Diet as a risk factor for peripheral arterial disease in the general population: the Edinburgh Artery Study
The aim of this study with 1592 British men and women age 55 to 74 was to examine the relationship between an indicator of peripheral arterial disease and dietary factors As an indicator the ankle-brachial-pressure-index (ABPI) was used. A higher ABPI indicates a lower risk to develop peripheral arterial diseases. It was found that fiber-containing foods, vitamin E and vitamin C were associated with a higher ABPI, thus indicating a lower risk of peripheral arterial disease. Further details can be found in the study.
Peripheral vascular diseases (PVD) are obstructions of the blood flow in peripheral blood vessels, most commonly the legs or arms. Since this disease almost exclusively develops in arteries, not in veins, it is also called peripheral arterial disease (PAD). As in coronary artery disease and cerebrovascular disease, the underlying disease process is arteriosclerosis. The disease process starts with a weakening of the blood vessel walls, most frequently caused by an insufficient dietary intake of micronutrients. This leads to an underproduction of collagen and other reinforcement molecules in the artery walls and to the initiation of a repair process to compensate for the growing instability of these walls. The arteriosclerotic plaques that eventually narrow the blood flow in the legs, arms or other peripheral body parts can lead to severe tissue damage and – if untreated – to tissue death (gangrene) and amputation.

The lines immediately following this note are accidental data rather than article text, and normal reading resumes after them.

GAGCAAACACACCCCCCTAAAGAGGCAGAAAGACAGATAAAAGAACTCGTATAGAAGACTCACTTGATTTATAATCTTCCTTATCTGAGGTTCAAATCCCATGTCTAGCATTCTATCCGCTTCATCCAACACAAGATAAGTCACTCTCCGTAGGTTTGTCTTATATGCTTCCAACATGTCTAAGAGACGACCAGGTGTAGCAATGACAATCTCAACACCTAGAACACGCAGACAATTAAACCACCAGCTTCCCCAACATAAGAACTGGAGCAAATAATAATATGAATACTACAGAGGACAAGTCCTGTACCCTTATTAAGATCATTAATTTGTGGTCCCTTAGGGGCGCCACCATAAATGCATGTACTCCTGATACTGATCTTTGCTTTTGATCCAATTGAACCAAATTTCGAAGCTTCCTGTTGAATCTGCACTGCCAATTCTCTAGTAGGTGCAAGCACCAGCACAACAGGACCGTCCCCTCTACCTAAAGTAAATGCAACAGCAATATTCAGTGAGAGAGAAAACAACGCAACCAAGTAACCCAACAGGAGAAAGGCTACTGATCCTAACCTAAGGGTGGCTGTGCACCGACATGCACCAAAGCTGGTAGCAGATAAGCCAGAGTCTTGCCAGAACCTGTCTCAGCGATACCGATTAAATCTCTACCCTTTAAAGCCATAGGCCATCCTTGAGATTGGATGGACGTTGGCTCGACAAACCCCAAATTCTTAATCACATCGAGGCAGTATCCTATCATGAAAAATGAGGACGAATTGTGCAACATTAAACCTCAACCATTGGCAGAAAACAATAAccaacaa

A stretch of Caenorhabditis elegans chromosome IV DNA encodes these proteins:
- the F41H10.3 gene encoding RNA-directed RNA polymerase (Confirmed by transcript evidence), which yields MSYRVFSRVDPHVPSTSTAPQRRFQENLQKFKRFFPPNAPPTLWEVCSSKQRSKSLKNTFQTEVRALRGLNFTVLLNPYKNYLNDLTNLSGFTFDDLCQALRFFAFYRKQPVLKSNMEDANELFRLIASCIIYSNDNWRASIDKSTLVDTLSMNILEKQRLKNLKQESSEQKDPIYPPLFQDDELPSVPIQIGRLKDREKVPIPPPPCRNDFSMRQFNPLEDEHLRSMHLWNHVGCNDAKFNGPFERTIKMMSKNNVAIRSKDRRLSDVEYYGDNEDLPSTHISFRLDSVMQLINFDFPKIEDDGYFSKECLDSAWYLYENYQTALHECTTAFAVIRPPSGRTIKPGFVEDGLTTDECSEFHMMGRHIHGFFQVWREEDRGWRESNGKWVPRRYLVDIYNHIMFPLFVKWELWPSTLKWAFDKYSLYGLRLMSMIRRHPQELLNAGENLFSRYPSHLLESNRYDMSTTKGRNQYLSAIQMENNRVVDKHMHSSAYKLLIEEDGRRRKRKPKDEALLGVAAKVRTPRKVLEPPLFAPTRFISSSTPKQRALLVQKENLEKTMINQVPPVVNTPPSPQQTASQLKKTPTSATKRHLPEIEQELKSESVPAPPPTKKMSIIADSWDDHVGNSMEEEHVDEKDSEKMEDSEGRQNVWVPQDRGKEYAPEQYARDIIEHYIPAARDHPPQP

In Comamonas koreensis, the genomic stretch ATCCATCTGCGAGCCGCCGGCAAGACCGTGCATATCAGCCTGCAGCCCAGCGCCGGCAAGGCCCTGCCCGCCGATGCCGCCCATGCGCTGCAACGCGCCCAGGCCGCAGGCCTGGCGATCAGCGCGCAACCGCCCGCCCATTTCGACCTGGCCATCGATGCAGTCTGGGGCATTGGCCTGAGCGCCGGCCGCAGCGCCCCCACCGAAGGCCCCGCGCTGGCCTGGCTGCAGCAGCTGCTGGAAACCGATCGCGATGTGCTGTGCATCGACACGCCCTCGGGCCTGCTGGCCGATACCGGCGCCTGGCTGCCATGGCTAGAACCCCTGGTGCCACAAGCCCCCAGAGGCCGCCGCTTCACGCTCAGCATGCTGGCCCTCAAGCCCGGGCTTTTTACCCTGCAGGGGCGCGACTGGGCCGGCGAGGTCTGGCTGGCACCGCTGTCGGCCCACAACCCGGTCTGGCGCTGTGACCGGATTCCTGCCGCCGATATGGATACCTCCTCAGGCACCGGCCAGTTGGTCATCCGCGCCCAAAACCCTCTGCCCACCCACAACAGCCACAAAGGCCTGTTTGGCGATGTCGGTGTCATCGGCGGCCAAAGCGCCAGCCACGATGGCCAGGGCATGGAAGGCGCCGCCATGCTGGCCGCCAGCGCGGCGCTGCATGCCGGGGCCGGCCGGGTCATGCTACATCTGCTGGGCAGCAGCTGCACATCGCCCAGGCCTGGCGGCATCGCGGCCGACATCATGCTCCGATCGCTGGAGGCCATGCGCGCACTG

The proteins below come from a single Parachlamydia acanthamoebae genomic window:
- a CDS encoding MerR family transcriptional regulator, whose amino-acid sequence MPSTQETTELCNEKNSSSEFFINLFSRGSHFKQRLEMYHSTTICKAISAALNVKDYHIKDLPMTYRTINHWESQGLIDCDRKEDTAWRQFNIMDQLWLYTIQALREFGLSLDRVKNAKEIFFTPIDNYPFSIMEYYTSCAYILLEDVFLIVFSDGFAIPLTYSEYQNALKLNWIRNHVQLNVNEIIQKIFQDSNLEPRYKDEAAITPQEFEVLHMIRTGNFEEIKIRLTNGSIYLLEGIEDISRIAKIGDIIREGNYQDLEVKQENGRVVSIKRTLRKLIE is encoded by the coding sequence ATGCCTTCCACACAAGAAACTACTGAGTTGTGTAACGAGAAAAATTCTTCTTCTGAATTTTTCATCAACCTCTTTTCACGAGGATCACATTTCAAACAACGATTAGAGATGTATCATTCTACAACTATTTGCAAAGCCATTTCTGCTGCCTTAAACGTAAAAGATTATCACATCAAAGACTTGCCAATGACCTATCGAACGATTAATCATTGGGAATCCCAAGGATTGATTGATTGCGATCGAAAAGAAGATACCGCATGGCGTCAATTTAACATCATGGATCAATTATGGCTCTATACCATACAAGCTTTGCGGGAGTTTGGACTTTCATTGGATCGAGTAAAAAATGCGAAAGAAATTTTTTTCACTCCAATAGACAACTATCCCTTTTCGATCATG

Donnan PT, Thomson M, Fowkes FG, Prescott RJ, Housley E. Diet as a risk factor for peripheral arterial disease in the general population: the Edinburgh Artery Study. Am J Clin Nutr. 1993 Jun;57(6):917-21.